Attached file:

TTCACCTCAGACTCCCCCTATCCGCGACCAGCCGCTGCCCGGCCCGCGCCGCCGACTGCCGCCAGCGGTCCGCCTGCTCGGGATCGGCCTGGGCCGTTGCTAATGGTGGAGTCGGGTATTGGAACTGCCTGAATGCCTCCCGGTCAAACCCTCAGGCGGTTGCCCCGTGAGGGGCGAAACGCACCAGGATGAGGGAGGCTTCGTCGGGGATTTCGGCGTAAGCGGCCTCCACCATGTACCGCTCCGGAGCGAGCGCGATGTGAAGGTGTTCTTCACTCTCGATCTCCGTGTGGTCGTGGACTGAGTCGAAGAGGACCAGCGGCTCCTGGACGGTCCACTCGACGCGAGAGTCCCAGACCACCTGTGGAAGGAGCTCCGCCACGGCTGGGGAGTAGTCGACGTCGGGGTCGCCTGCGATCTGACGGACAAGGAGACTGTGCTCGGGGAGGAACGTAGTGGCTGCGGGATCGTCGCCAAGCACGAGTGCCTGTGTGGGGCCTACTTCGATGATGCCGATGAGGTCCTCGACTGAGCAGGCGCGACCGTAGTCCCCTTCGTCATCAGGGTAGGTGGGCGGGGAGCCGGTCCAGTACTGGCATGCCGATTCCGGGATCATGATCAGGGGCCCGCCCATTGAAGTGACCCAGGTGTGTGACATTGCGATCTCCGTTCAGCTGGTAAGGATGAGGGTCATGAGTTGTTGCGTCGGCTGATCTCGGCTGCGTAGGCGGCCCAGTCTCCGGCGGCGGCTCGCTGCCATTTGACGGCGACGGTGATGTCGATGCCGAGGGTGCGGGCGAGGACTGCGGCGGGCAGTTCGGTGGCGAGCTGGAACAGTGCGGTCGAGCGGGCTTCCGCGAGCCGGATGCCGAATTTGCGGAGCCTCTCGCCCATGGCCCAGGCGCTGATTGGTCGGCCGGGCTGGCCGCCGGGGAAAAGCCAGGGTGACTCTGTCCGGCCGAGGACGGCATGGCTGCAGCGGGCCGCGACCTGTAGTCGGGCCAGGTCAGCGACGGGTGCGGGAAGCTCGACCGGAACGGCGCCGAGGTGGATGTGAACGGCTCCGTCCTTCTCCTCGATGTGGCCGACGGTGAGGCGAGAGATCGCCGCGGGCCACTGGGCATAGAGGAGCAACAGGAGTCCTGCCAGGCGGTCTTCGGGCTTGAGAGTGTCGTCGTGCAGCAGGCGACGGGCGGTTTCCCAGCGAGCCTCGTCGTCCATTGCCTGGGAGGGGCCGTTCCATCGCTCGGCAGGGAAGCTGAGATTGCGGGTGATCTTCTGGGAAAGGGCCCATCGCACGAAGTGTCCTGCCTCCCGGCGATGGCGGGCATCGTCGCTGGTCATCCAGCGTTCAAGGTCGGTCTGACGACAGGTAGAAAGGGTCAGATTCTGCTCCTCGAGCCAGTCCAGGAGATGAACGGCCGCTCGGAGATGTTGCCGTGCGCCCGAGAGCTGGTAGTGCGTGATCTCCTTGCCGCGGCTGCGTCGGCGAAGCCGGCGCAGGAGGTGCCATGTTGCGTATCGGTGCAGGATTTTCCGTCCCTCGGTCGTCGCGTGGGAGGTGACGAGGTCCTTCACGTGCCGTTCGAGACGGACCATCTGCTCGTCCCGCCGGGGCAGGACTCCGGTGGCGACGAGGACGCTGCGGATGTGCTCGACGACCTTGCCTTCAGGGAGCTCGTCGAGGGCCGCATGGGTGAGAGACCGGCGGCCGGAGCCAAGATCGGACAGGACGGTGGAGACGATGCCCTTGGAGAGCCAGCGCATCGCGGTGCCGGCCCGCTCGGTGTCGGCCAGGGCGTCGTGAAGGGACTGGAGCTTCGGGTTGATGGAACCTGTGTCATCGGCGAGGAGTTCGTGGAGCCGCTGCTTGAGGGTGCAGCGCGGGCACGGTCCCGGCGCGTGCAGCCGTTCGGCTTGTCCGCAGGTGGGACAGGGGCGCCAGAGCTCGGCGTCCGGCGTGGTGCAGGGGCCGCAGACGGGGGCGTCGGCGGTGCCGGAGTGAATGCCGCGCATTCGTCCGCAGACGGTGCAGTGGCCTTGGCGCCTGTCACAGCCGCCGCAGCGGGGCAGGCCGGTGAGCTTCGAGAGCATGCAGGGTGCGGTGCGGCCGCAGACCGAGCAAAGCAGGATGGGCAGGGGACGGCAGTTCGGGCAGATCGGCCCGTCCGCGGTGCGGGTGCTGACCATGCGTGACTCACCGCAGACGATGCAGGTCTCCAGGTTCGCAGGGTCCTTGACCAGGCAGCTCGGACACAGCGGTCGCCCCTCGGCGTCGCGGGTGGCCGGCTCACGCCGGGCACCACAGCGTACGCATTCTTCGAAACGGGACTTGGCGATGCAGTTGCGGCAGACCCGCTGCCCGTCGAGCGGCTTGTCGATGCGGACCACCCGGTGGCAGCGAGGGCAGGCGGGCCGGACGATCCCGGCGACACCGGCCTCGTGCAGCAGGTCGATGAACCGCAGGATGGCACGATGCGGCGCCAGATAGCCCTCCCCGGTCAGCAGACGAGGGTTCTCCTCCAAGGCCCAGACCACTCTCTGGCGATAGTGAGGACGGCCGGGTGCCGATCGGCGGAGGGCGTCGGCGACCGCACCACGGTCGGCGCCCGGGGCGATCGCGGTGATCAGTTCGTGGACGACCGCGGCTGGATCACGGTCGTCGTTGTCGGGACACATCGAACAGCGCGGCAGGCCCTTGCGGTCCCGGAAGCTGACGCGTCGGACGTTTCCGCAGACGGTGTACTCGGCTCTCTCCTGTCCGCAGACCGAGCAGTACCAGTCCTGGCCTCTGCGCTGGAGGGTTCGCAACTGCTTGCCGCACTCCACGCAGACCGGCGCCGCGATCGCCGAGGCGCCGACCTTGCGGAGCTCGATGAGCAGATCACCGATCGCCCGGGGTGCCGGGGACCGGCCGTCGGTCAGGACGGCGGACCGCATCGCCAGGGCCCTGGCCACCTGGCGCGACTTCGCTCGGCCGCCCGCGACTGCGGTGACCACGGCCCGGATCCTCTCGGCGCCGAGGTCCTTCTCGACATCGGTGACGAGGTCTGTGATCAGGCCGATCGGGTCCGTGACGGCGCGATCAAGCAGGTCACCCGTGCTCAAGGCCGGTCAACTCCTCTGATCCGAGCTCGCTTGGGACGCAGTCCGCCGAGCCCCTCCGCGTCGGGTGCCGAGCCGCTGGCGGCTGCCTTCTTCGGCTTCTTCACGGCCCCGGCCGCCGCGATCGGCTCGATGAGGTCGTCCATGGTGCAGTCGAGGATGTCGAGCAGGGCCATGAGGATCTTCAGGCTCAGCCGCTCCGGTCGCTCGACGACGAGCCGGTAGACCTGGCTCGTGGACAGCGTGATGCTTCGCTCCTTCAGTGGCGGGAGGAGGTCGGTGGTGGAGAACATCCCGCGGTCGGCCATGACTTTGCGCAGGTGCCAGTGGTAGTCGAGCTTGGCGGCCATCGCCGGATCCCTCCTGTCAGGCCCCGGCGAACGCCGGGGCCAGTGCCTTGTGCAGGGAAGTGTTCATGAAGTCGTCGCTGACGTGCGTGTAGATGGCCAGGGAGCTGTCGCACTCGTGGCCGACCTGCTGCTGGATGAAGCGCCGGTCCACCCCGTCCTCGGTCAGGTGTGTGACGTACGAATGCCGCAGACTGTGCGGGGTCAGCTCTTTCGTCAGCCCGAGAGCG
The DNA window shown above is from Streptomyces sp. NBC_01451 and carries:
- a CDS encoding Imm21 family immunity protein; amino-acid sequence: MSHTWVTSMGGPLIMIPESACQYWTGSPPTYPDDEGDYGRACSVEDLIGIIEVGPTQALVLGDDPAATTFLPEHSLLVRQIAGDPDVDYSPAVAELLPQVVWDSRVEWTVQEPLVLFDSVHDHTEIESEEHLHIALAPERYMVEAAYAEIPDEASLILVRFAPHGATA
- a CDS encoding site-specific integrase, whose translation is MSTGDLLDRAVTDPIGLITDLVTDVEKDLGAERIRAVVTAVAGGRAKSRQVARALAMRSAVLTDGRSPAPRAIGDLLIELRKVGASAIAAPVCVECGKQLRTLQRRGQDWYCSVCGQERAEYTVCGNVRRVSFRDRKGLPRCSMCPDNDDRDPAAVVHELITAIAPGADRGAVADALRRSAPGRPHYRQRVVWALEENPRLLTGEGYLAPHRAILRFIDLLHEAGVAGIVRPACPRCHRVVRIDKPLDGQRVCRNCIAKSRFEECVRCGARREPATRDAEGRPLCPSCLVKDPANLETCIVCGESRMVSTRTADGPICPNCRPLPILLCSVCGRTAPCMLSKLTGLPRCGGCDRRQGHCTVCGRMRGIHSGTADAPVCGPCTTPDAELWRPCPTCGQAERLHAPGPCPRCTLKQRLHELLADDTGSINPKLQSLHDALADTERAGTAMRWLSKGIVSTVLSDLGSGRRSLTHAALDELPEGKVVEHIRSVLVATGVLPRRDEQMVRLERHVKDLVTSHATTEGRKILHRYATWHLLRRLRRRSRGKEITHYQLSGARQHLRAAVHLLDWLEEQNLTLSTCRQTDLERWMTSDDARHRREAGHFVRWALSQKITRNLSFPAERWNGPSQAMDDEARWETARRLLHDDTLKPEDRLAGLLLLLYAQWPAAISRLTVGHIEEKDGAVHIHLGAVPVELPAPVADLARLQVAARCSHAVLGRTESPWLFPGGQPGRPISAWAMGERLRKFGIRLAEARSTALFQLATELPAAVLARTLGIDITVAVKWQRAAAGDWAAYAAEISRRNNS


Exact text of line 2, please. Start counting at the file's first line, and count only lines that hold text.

The DNA window shown above is from Streptomyces sp. NBC_01451 and carries: